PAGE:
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sealaw2000

Action Against Estate Agent

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I know you'll hate me for this but I found a house that I wanted to buy last week. I'm an FTB. It was on at £425k. I called EA to say I wanted to offer asking price, but on condition that seller paid or rebated to me 8% of price (ie 5% deposit + stamp duty). My aim is to keep liquid capital rather than tie it up in an asset that will probably drop in value.

The EA didn't pass my offer on, and someone else got the house. A) doesn't the EA have a duty to the seller to act in the seller's best interests (and therefore wouldn't this duty have been breached by failing to tell seller that there was antoher interested party, and hence a potential bidding war); and B) aren't EA's obliged to pass on all offers (and if so, what can I do if an offer hasn't been passed on)?

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I believe EAs are supposed to pass on all offers. I wouldn't trust them to though. If I were making an offer on a property I'd make it in writing and hand deliver it to the vendor and include in it an offer to cut the EA out of the transaction completely so myself and the vendor could share the saving made on the EA's commission.

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I know you'll hate me for this but I found a house that I wanted to buy last week. I'm an FTB. It was on at £425k. I called EA to say I wanted to offer asking price, but on condition that seller paid or rebated to me 8% of price (ie 5% deposit + stamp duty). My aim is to keep liquid capital rather than tie it up in an asset that will probably drop in value.

The EA didn't pass my offer on, and someone else got the house. A) doesn't the EA have a duty to the seller to act in the seller's best interests (and therefore wouldn't this duty have been breached by failing to tell seller that there was antoher interested party, and hence a potential bidding war); and B) aren't EA's obliged to pass on all offers (and if so, what can I do if an offer hasn't been passed on)?

Did we not 'out' you before? FTB - £425k. :unsure:

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I believe EAs are supposed to pass on all offers. I wouldn't trust them to though.

Why on earth would they not pass on an offer?

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I believe EAs are supposed to pass on all offers. I wouldn't trust them to though. If I were making an offer on a property I'd make it in writing and hand deliver it to the vendor and include in it an offer to cut the EA out of the transaction completely so myself and the vendor could share the saving made on the EA's commission.

It doesn't work like that. The agent has a written, signed agreement with the vendor precisely to prevent people doing what you describe. If a seller tried to cut the agent out by dealing directly with a buyer which the agent had found for them, the agent would sue.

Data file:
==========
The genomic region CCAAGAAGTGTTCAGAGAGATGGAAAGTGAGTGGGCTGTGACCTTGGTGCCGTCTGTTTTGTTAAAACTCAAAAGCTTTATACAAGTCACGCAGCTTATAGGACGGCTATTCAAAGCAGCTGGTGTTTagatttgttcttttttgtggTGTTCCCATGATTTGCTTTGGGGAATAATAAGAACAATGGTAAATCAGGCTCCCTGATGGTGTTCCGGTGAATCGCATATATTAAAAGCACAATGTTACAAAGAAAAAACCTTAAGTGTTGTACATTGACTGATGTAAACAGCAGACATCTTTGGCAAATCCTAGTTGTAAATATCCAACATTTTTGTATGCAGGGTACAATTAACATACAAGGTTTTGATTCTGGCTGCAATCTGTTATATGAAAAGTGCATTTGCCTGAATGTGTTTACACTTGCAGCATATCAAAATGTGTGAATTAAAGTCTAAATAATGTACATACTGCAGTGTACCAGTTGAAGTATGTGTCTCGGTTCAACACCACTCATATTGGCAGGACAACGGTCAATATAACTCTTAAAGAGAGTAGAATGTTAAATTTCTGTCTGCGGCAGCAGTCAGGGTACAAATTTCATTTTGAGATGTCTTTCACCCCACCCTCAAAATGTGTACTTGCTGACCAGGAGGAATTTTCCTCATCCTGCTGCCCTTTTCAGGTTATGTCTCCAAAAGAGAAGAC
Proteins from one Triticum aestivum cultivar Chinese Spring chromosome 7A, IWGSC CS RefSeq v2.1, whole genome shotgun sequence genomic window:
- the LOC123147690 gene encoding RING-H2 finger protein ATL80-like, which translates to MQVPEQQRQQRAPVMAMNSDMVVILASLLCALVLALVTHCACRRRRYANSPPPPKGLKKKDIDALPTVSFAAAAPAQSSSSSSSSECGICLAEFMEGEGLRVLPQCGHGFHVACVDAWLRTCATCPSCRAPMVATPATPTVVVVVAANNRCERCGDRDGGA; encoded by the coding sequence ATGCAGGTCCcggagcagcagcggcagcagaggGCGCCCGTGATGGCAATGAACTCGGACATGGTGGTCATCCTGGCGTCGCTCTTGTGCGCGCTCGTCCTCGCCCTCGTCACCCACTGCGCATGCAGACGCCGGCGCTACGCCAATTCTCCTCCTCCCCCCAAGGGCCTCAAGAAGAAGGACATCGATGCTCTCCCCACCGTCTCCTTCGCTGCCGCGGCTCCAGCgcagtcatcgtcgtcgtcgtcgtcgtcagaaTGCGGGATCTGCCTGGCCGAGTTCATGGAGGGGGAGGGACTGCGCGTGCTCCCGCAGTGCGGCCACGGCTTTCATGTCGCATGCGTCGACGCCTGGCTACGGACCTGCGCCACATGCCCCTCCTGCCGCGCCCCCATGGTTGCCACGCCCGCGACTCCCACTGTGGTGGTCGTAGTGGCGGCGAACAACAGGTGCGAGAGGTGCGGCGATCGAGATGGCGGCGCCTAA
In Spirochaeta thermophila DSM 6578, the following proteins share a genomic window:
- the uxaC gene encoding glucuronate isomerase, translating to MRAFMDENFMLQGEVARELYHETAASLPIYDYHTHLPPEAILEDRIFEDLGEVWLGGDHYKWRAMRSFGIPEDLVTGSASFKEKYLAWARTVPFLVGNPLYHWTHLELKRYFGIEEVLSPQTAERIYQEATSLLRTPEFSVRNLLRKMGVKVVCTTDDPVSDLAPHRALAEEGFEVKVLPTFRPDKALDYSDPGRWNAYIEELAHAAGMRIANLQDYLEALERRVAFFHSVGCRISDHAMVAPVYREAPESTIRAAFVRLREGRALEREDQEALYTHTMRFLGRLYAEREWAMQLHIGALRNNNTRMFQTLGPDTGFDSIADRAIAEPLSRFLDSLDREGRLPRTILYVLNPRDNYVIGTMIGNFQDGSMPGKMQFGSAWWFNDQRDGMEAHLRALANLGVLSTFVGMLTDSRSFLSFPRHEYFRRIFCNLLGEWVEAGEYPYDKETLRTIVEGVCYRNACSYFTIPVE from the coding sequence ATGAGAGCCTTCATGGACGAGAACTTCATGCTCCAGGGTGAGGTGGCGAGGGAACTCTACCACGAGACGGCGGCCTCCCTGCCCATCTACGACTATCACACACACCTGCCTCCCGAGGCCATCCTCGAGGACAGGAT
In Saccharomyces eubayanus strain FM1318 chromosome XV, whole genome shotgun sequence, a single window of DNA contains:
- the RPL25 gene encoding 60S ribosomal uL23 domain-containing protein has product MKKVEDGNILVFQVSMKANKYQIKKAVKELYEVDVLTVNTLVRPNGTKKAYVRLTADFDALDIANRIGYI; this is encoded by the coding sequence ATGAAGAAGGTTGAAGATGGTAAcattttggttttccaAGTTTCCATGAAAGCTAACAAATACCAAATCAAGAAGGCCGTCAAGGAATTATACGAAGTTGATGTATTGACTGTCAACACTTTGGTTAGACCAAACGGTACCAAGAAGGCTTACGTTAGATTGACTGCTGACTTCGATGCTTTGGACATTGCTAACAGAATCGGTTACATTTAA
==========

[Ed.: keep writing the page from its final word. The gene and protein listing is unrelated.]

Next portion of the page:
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aren't EA's obliged to pass on all offers (and if so, what can I do if an offer hasn't been passed on)?

Quit bleating about offers not being passed on. If you read the boards you'd know agents and sellers are allowed to have private agreements about acceptable offers, setting whatever conditions they see fit about whether to pass an offer along or not. There's nothing down in law to protect you.

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It doesn't work like that. The agent has a written, signed agreement with the vendor precisely to prevent people doing what you describe. If a seller tried to cut the agent out by dealing directly with a buyer which the agent had found for them, the agent would sue.

Vendors regularly change EAs and the first EA doesn't sue the vendor or the second EA if a sale goes through with the new EA, do they? So what's to stop the vendor withdrawing their property from the market and then selling it privately to someone who first became aware of it while it was still on with the EA? As long as you approach the vendor directly to view the property then the EA doesn't have to know that the buyer was aware of the property while it was still on with that EA and frankly it's none of their business.

Why on earth would they not pass on an offer?

Because the lower the selling price the lower the EA's commission, so they aren't interested in low offers. Remember, EAs are only in it to screw money out of people.

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As long as you approach the vendor directly to view the property then the EA doesn't have to know that the buyer was aware of the property while it was still on with that EA and frankly it's none of their business.

If i understand you correctly, if an EA introduces a property to a potential buyer then the buyer proceeds to buy the property from the seller without involving the EA it's none of EA's business??

As a previous poster has pointed out EA's have a contract in place to prevent this from happening.

Yes EA's would get a lower commission the lower the price but a sale at a lower figure is better than no sale at all where no commission would be earned!!

How does the original poster know for certain that their original offer was not passed on? They say they offered the asking price, when really they were only offering £391,000 on an asking of £425,000 and it's entirely possible the seller turned the offer down...

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I know you'll hate me for this but I found a house that I wanted to buy last week. I'm an FTB. It was on at £425k. I called EA to say I wanted to offer asking price, but on condition that seller paid or rebated to me 8% of price (ie 5% deposit + stamp duty). My aim is to keep liquid capital rather than tie it up in an asset that will probably drop in value.